In Fiasco, Thomas Ricks told the story of American military involvement in Iraq through 2005. His new book is based on a series of interviews with General Petraeus and other military staff conducted in Baghdad and Washington concerning events from 2006-2008. Although the "Surge" is often characterized as an unqualified success, Ricks argues that the final grade for this part of the American adventure in Iraq is a "solid incomplete." He also suggests that the details of this military reformation and counterattack are, to date, barely known.
The author describes the transition under General Petraeus from traditional warfare to counterinsurgency which is "founded on the concept that the civilian population isn't the playing field but rather the prize." This change represented both an implicit criticism of past military practice in Iraq and "a major intellectual, cultural, and emotional shift" for American forces. Petraeus' unusual advisors in this effort include an Aussie counterinsurgency specialist, a British expert on the Mid-East who opposes the war and a "pacifistic Arab turned New Yorker."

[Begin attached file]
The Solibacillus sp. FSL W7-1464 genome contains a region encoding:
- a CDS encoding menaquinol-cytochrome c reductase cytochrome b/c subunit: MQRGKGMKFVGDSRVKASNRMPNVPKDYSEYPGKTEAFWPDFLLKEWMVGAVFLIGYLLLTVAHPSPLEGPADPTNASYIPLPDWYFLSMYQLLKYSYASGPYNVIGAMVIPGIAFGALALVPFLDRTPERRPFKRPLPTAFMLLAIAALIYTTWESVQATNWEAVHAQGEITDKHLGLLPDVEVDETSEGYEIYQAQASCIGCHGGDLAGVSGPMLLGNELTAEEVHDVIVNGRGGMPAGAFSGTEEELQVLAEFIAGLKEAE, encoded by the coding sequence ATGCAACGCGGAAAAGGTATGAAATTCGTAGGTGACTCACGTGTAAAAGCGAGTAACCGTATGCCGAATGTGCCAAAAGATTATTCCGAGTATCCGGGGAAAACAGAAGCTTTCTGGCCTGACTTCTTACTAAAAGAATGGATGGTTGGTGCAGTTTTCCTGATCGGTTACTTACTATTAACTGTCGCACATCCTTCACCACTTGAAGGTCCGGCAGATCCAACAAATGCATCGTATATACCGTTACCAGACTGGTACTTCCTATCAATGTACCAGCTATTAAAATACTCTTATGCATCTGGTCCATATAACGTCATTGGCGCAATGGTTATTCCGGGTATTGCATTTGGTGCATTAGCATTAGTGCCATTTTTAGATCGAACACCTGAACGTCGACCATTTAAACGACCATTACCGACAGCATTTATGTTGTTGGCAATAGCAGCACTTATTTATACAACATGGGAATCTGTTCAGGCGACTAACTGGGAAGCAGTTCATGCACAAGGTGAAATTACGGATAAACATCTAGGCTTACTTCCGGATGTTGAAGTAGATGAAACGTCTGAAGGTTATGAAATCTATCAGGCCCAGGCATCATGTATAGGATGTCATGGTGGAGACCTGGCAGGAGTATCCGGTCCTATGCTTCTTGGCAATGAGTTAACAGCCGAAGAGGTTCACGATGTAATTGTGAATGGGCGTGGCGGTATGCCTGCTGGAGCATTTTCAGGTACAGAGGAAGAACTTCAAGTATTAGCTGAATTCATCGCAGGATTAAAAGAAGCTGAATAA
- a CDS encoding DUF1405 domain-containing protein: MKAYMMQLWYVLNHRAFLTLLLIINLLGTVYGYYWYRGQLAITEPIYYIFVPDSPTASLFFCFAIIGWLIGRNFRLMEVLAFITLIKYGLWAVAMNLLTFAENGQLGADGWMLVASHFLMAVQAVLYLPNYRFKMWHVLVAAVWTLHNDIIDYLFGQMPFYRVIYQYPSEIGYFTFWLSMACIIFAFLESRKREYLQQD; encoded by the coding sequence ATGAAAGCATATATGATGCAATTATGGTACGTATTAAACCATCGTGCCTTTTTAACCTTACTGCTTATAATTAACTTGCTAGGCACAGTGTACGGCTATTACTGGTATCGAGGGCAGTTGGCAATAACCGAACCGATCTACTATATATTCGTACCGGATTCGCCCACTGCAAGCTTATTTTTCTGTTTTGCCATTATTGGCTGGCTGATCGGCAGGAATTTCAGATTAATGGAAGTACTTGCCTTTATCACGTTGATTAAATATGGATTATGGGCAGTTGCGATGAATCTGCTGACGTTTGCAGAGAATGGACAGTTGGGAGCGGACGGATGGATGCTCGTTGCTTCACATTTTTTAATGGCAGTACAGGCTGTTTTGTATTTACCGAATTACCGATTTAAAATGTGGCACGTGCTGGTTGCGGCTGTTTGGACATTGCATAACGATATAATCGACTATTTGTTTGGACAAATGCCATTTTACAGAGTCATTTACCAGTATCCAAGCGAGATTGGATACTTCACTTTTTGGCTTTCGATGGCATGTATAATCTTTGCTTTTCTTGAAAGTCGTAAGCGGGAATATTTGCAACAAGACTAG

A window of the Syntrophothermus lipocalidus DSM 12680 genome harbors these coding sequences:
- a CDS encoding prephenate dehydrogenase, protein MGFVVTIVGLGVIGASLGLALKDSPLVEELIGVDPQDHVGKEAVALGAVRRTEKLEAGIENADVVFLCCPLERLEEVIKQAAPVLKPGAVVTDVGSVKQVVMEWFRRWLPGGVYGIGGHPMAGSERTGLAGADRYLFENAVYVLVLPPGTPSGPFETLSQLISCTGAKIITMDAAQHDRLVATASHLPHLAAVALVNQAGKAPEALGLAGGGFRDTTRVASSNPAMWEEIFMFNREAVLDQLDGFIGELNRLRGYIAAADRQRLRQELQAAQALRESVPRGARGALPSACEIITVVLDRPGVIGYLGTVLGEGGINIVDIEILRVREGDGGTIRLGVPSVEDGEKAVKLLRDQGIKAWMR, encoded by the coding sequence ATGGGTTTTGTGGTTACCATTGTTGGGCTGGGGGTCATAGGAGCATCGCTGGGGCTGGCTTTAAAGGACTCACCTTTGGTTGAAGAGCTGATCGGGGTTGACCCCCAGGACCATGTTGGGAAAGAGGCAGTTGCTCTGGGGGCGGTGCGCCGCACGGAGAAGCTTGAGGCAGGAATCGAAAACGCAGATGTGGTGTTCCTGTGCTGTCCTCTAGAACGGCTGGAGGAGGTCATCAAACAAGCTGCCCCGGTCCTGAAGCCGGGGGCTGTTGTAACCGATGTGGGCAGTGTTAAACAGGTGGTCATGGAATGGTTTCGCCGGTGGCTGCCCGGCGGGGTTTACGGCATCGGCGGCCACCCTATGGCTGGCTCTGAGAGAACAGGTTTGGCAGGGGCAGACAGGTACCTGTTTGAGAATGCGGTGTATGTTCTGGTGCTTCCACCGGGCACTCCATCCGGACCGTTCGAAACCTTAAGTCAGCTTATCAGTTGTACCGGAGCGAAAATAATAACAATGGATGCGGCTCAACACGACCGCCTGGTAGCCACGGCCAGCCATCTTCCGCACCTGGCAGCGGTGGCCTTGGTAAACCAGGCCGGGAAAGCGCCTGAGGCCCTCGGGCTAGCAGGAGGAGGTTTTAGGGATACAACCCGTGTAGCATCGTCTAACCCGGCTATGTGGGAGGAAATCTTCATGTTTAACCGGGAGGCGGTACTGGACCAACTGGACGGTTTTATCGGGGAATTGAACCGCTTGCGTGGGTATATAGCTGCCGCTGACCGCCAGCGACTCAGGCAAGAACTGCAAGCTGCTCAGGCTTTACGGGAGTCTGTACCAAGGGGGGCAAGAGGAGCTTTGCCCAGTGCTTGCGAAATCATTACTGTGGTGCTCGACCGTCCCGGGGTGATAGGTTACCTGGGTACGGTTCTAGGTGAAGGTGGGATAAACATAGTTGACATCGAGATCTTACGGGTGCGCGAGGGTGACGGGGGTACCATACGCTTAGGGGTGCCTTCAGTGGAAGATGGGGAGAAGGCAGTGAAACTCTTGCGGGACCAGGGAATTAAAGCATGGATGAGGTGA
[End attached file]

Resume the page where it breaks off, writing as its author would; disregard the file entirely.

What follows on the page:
In a brisk narrative, Ricks describes changes in strategy and tactics that aim at creating security for Iraqi civilians rather than racking up body counts of insurgents. Violence is reduced and confidence is built by the provisional government culminating in the Maliki led attack on Basra in March of 2008.
In the end, Ricks agrees that the most that can be achieved in Iraq is Petraeus' vision of "sustainable security." The best case scenario, he projects, is that "in the long run, Iraq would calm down, be mildly authoritarian, and probably become an ally of Iran, but, with luck, not one that threatened the rest of the Arab world." He argues that McCain's campaign rhetoric describing Iraq as a future beacon of democracy is at odds with the General's more realistic hope as well as with all we have learned in the last 5 years of partially successful nation building. Ricks goes as far as to describe McCain's view as verging on fantasy.
In sum, says the author, "the surge was the right step to take, or more precisely, the least wrong move in a misconceived war." The ultimate result of the Iraq war according to Ambassador Crocker is still very much in doubt and "is going to be a very, very long time in unfolding." Petraeus' efforts as recounted by Ricks were both bold and well-executed but their benign impact was circumscribed by the complex nature of the challenges facing Iraq.
Although a more detailed and nuanced analysis probably awaits us in the future, Ricks delivers a timely and convincing narrative of how an intellectual in the military used a non traditional approach to bring the US and Iraq back from the brink of disaster to the edge of "sustainable security."